o Default value - 5
• threadPriority() sets priority of all threads in the system (from 1 to 10), in which tasks are performed;
o Default value - 4
• calling denyCacheImageMultipleSizesInMemory() imposes a ban on storing different sizes of the same image in the memory. As full-size images are stored in the disk cache, and when loading into memory, they are reduced to the size of ImageView, in which they should be displayed, then there are cases when the same image has to be displayed first in a small view, and then in a big one. At the same time, two Bitmaps of different sizes representing the same image will be stored in the memory. This is the default behavior.
The denyCacheImageMultipleSizesInMemory() instruction ensures deletion of the previous size of the loaded image from cache in the memory.
• Using memoryCache(), you can specify the implementation of cache in the memory. You can use ready-made solutions (they all are realizations of limited size-cache; where by exceeding cache size, an object is removed from it by a certain algorithm):
o FIFOLimitedCache (the object is removed on the basis of First-In-First-Out)
o LargestLimitedCache (the largest-sized object is removed)
o UsingAgeLimitedCache (the object with the oldest date of access is removed)
o UsingFreqLimitedCache (the most rarely used object is removed)
Alternatively, you can implement your own version of the cache by implementing the interface MemoryCacheAware<String, Bitmap>;
o Default value - UsingFreqLimitedCache with memory limit to 2 MB
memoryCacheSize() sets the maximum cache size in the memory. In this case, the default cache is used - UsingFreqLimitedCache.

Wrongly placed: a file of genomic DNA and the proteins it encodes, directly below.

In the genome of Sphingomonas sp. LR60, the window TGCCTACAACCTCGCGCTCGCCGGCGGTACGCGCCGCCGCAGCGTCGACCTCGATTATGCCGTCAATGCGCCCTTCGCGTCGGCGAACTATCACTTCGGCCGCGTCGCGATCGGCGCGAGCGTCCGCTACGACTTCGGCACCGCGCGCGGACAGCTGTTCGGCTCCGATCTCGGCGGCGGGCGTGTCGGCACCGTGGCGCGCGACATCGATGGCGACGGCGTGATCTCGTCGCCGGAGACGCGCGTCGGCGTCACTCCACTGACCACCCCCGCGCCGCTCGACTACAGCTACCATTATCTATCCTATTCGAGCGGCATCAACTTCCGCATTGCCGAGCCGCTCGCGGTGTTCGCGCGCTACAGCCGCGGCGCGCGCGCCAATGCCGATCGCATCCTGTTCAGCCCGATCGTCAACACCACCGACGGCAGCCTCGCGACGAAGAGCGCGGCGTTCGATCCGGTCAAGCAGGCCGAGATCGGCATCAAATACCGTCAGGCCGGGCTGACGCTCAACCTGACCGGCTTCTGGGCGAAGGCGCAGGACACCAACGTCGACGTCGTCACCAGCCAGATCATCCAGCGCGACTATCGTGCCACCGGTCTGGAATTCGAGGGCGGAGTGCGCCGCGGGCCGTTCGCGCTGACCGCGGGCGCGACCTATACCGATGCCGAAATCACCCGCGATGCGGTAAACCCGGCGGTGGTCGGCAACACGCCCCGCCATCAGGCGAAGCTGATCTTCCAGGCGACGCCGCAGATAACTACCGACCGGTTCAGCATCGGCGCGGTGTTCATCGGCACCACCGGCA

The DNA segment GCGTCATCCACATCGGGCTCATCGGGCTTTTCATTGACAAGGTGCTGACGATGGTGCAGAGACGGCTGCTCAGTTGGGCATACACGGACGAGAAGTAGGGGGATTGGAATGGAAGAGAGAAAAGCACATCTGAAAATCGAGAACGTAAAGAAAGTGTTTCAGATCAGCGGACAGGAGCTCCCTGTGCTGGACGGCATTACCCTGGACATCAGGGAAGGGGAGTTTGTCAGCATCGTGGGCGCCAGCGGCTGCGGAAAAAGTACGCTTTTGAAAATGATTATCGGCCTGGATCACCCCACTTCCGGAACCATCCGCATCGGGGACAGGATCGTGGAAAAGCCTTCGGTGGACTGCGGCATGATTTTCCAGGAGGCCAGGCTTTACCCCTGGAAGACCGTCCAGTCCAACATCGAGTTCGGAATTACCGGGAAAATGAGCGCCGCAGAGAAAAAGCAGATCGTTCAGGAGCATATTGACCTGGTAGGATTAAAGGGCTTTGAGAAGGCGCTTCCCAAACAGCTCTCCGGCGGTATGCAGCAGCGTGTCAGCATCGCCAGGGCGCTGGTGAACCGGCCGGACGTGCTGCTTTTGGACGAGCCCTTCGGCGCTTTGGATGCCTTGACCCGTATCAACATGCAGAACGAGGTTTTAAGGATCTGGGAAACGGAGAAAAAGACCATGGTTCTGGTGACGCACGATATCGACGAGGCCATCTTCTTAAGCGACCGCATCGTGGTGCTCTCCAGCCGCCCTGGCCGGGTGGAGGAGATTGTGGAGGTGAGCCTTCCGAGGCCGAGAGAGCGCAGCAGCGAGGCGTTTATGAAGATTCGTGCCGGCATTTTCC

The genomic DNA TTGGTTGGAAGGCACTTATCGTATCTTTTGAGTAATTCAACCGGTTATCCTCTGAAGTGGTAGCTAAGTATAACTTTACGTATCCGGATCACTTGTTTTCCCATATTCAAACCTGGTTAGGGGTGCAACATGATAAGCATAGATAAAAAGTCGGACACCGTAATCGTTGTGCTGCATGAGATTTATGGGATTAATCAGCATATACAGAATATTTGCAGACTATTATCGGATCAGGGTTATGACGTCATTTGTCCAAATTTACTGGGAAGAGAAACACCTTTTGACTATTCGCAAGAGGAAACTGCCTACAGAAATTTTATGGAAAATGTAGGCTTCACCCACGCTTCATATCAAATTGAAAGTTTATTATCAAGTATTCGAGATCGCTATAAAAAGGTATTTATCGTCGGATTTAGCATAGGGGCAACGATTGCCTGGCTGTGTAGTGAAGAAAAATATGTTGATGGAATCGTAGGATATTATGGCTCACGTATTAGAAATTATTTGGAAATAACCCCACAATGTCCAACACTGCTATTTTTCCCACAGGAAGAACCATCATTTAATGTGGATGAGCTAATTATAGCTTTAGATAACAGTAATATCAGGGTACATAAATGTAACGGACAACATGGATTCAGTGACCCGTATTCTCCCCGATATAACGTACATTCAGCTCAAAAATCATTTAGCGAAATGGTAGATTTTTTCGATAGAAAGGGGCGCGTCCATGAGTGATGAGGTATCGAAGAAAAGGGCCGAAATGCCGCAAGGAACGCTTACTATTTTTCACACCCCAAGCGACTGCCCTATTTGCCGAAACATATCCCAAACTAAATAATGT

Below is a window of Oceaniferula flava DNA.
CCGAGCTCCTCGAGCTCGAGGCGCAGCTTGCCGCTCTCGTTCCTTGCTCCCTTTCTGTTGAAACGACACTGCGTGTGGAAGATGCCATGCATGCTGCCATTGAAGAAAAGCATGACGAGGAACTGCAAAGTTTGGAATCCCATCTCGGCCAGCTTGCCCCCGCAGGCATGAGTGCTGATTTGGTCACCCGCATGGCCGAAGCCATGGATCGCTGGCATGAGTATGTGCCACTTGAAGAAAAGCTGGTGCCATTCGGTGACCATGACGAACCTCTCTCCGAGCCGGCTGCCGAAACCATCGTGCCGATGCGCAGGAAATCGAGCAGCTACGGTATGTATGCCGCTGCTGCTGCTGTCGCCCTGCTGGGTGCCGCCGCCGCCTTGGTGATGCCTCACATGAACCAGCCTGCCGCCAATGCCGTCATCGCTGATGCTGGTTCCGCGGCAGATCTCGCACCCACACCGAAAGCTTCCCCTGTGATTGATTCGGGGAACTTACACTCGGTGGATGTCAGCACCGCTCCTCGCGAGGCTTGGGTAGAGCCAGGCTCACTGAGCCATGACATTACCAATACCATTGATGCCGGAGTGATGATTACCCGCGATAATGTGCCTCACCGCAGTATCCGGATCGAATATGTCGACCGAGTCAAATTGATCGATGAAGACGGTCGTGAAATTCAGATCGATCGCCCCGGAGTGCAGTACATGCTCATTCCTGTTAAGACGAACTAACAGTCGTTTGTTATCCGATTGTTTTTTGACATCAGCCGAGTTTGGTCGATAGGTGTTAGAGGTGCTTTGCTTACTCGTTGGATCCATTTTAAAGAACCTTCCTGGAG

o Default value - 2 MB
• Using discCache(), you can define cash implementation in the file system. You can use ready-made solutions (where the files matching certain URLs are named as hash codes of these URLs):
o UnlimitedDiscCache (usual cache, no restrictions)
o FileCountLimitedDiscCache (cache with limited size)
o TotalSizeLimitedDiscCache (cache with limited files number)
Alternatively, you can define your own cache implementation by DiscCacheAware interface.
o Default value - UnlimitedDiscCache
• discCacheSize(int) specifies the maximum cache size in the file system. In this case, the TotalSizeLimitedDiscCache is used.
• discCacheFileCount(int) specifies the maximum number of files in the disk cache. In this case, the FileCountLimitedDiscCache is used.
• Using defaultDisplayImageOptions(), you can set image displaying options, which will be used for all calls of the displayimage(...) method, where custom options were not passed. I’ll discuss these options in details below.
We can construct a configuration object ourselves or trust a developer (i.e. me) and use the default configuration:
ImageLoaderConfiguration config =
Thus, the configuration is created. Now, the ImageLoader can be initialized with it:
That's all, the ImageLoader is ready to use. I'll tell you about this in the next article.